“Actually,” I said, “these asphalt walkways are far superior to the logging roads around here. If they only knew!”

In time, he’d see just what people inflict on back country when their sport-utility vehicles and litter invade logging roads. For now, observing a huff-a-puff, bug-eyed depletion force out-of-shape sightseers to halt pitifully at ten-foot intervals, Todd reevaluated his theory that mere exposure to wilderness might bring about mass spiritual enlightenment. He conceded that without preparation, including effective teaching, the encounter itself can be meaningless. Knowing the names and relationships of what one meets is important. …

For that matter, I perceived how few Americans have seen much of their own land. They’re not alone, either. It’s taken Todd nearly three decades to get to this corner of our country. Who knows if we’d ever see the remainder.

I nodded toward the path again. On the last leg of their summit assault, a line of climbers emerged around a wind-swept thicket, their eyes covered by dark glasses, their faces covered in white zinc oxide sunscreen, their heads wrapped in woolen caps, their backs burdened by heavy backpacks, their footsteps measured in heavy boots. “Next to the tourists, they look like astronauts,” I whispered and then declared, “We’re enlisting in an environmentalist organization. The more militant, the better.”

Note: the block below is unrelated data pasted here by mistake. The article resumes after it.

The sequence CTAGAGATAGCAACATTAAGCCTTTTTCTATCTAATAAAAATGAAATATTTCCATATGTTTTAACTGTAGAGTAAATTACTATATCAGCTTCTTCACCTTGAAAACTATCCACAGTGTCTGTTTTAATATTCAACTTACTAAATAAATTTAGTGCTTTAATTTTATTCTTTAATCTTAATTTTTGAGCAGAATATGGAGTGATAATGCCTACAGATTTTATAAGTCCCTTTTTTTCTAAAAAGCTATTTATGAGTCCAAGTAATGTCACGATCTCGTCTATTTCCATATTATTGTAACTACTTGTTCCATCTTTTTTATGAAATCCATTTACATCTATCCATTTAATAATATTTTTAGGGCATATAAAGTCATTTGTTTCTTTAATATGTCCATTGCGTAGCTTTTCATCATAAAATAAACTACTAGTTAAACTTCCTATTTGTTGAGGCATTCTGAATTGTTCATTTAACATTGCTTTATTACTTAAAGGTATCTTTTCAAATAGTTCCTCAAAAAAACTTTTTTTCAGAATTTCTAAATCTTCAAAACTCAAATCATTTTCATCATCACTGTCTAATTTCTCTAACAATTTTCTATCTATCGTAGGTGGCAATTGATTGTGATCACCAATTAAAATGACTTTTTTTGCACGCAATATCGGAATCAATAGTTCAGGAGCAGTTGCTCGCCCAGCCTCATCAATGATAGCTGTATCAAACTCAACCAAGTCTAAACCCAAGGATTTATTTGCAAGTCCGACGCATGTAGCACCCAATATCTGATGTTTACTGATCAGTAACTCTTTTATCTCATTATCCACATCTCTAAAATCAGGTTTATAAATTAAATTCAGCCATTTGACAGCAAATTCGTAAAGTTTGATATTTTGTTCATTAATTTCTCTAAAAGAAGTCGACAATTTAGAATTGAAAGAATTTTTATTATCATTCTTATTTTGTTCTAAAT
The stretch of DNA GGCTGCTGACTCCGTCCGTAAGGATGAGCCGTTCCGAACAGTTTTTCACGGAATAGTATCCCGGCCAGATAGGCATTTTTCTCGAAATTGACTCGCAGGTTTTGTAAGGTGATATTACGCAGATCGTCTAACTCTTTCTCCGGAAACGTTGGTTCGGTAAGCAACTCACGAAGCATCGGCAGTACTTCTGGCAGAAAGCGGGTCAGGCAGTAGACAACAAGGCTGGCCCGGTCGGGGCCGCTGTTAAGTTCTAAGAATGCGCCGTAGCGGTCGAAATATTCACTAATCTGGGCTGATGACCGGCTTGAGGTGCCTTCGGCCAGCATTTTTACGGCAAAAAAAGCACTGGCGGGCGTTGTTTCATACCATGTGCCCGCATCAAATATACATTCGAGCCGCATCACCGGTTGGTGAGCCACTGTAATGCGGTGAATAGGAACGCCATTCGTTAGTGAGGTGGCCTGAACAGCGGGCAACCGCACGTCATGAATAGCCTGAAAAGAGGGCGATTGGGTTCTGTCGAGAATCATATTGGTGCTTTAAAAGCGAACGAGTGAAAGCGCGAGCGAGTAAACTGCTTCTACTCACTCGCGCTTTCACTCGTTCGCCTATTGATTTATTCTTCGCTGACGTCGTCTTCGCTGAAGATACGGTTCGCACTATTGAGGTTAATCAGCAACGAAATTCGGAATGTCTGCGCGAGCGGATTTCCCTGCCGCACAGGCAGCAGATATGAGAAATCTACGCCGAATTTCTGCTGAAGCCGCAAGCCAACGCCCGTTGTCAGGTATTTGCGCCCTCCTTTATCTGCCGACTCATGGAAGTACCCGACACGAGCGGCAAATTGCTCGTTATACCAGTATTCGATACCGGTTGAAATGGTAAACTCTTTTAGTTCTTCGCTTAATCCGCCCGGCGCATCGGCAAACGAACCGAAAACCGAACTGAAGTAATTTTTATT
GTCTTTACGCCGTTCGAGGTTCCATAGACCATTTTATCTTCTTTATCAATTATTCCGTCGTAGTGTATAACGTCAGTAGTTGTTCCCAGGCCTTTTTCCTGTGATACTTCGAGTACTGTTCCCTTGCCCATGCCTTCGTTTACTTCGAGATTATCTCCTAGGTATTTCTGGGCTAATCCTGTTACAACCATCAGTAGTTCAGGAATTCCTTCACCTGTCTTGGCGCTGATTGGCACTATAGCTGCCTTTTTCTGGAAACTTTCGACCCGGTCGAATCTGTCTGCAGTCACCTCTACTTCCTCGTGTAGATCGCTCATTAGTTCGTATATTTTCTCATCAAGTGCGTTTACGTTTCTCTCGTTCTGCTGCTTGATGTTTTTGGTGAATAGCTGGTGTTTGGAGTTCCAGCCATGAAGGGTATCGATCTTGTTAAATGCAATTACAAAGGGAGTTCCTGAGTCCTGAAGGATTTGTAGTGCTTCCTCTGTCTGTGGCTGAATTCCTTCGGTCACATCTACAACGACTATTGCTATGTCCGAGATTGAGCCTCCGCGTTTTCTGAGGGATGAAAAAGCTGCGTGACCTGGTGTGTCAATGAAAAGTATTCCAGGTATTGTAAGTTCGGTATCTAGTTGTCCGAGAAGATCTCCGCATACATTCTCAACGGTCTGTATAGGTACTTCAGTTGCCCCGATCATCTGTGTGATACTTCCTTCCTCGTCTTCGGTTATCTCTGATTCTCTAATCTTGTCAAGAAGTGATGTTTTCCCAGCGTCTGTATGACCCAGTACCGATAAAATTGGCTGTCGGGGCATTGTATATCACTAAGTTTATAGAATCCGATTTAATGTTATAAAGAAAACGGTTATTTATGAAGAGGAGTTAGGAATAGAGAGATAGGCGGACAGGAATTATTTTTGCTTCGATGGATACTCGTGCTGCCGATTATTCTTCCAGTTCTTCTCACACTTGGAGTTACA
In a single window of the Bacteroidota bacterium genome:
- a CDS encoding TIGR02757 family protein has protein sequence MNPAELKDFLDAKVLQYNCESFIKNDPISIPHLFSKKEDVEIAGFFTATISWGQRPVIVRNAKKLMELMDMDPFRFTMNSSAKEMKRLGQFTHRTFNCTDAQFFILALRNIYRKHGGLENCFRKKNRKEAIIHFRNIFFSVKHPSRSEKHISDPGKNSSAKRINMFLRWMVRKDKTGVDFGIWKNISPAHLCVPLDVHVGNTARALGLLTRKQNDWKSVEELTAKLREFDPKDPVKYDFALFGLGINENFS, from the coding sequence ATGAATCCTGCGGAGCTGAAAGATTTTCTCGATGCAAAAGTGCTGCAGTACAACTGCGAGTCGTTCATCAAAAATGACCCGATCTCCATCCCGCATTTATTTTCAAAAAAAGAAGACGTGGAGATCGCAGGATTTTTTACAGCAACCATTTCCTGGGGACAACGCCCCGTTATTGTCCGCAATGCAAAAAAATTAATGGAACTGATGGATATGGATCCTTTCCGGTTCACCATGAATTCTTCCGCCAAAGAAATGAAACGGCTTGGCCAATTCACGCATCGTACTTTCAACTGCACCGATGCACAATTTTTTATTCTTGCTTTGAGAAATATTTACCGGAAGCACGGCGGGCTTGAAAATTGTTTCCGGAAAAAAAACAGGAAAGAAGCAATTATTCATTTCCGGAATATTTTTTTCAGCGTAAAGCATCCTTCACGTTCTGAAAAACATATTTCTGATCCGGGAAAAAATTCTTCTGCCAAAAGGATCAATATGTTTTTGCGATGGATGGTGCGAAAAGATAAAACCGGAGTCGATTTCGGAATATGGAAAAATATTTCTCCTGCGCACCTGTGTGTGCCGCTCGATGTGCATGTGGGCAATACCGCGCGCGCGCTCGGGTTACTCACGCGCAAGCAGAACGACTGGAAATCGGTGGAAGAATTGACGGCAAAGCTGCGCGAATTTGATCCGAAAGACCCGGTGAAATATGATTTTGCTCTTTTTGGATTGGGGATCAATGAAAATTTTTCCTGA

We would also discover how little most Americans know of their own history. If knowledge is wealth, its lack imposes a price. The spider’s web connects many points, each one informing the other. Dinner has arrived. Or will, if one waits.

This invasion, too, will pass — I hoped.

The Cascades are aptly named, for creeks thread and lunge down precipices. The range drew its name from Celilo Falls in the Columbia River, a site now submerged by a hydroelectric dam. Nevertheless, we viewed milky threads everywhere on both sides of the Cascade Divide and realized our own thoughts cascade, too.

“Hey, you old Toad,” I teased. “Did you notice where the clouds broke away when we were coming up? Like, it was miserable back in Seattle but absolutely sunny by the time we get here. Where did it happen?”

He hadn’t noticed. We were finding the Pacific Northwest to be like that if you don’t pay attention. I drove the leg homeward through ever-drier timberland until trees themselves end without notice.

On this trip, we had tasted many points along a line to fill out later. The experience itself sent Todd back to his charts for verification and additional details. So this is how it fits together?